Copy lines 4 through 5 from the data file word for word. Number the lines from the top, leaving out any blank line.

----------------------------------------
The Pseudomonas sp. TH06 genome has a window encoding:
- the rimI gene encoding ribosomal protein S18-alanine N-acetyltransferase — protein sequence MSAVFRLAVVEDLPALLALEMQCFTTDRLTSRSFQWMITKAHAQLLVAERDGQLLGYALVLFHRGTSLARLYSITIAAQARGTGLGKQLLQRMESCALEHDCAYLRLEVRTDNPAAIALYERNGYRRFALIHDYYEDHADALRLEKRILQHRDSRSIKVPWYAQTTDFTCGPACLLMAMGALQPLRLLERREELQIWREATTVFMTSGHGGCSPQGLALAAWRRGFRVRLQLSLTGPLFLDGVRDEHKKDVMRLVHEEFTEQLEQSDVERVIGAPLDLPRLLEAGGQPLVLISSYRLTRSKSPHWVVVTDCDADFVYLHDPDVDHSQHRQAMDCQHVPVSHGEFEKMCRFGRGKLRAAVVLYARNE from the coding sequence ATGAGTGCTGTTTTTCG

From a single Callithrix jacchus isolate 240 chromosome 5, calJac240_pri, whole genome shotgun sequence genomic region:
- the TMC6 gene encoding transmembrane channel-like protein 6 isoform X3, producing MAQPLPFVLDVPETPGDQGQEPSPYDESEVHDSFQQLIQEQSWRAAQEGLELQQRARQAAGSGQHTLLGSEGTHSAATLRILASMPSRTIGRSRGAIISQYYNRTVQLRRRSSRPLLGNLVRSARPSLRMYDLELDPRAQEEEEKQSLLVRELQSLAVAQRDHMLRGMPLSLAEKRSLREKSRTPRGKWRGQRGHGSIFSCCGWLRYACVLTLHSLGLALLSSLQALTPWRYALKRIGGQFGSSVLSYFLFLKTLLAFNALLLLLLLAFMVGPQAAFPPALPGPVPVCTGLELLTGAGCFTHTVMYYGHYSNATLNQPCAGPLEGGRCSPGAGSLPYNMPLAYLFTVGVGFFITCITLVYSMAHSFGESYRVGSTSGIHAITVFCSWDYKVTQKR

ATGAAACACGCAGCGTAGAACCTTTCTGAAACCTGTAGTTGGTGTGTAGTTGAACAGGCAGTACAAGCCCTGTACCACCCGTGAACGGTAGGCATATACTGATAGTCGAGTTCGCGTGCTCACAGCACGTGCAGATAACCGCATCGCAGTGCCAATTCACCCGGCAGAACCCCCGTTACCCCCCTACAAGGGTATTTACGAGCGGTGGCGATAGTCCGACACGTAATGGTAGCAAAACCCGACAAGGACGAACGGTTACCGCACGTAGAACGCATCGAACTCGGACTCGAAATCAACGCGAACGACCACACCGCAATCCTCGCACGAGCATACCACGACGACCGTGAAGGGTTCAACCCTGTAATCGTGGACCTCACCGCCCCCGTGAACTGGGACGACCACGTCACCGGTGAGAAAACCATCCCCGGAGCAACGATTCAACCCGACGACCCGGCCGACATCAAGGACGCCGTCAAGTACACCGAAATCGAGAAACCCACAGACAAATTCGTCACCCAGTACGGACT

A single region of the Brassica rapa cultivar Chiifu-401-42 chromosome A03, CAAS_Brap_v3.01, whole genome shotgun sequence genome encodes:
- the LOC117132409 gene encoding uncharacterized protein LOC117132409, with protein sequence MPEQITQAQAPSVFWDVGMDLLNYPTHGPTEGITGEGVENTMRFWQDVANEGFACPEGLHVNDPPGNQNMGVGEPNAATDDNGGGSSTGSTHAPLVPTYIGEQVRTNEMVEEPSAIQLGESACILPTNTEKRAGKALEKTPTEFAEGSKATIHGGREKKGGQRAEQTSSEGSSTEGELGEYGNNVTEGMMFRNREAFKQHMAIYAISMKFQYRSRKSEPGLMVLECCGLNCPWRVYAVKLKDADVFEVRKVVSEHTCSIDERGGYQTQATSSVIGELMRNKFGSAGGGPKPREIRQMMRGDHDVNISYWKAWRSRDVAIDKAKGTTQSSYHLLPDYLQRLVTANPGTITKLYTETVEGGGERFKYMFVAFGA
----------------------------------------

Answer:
- the TMC6 gene encoding transmembrane channel-like protein 6 isoform X3, producing MAQPLPFVLDVPETPGDQGQEPSPYDESEVHDSFQQLIQEQSWRAAQEGLELQQRARQAAGSGQHTLLGSEGTHSAATLRILASMPSRTIGRSRGAIISQYYNRTVQLRRRSSRPLLGNLVRSARPSLRMYDLELDPRAQEEEEKQSLLVRELQSLAVAQRDHMLRGMPLSLAEKRSLREKSRTPRGKWRGQRGHGSIFSCCGWLRYACVLTLHSLGLALLSSLQALTPWRYALKRIGGQFGSSVLSYFLFLKTLLAFNALLLLLLLAFMVGPQAAFPPALPGPVPVCTGLELLTGAGCFTHTVMYYGHYSNATLNQPCAGPLEGGRCSPGAGSLPYNMPLAYLFTVGVGFFITCITLVYSMAHSFGESYRVGSTSGIHAITVFCSWDYKVTQKR

ATGAAACACGCAGCGTAGAACCTTTCTGAAACCTGTAGTTGGTGTGTAGTTGAACAGGCAGTACAAGCCCTGTACCACCCGTGAACGGTAGGCATATACTGATAGTCGAGTTCGCGTGCTCACAGCACGTGCAGATAACCGCATCGCAGTGCCAATTCACCCGGCAGAACCCCCGTTACCCCCCTACAAGGGTATTTACGAGCGGTGGCGATAGTCCGACACGTAATGGTAGCAAAACCCGACAAGGACGAACGGTTACCGCACGTAGAACGCATCGAACTCGGACTCGAAATCAACGCGAACGACCACACCGCAATCCTCGCACGAGCATACCACGACGACCGTGAAGGGTTCAACCCTGTAATCGTGGACCTCACCGCCCCCGTGAACTGGGACGACCACGTCACCGGTGAGAAAACCATCCCCGGAGCAACGATTCAACCCGACGACCCGGCCGACATCAAGGACGCCGTCAAGTACACCGAAATCGAGAAACCCACAGACAAATTCGTCACCCAGTACGGACT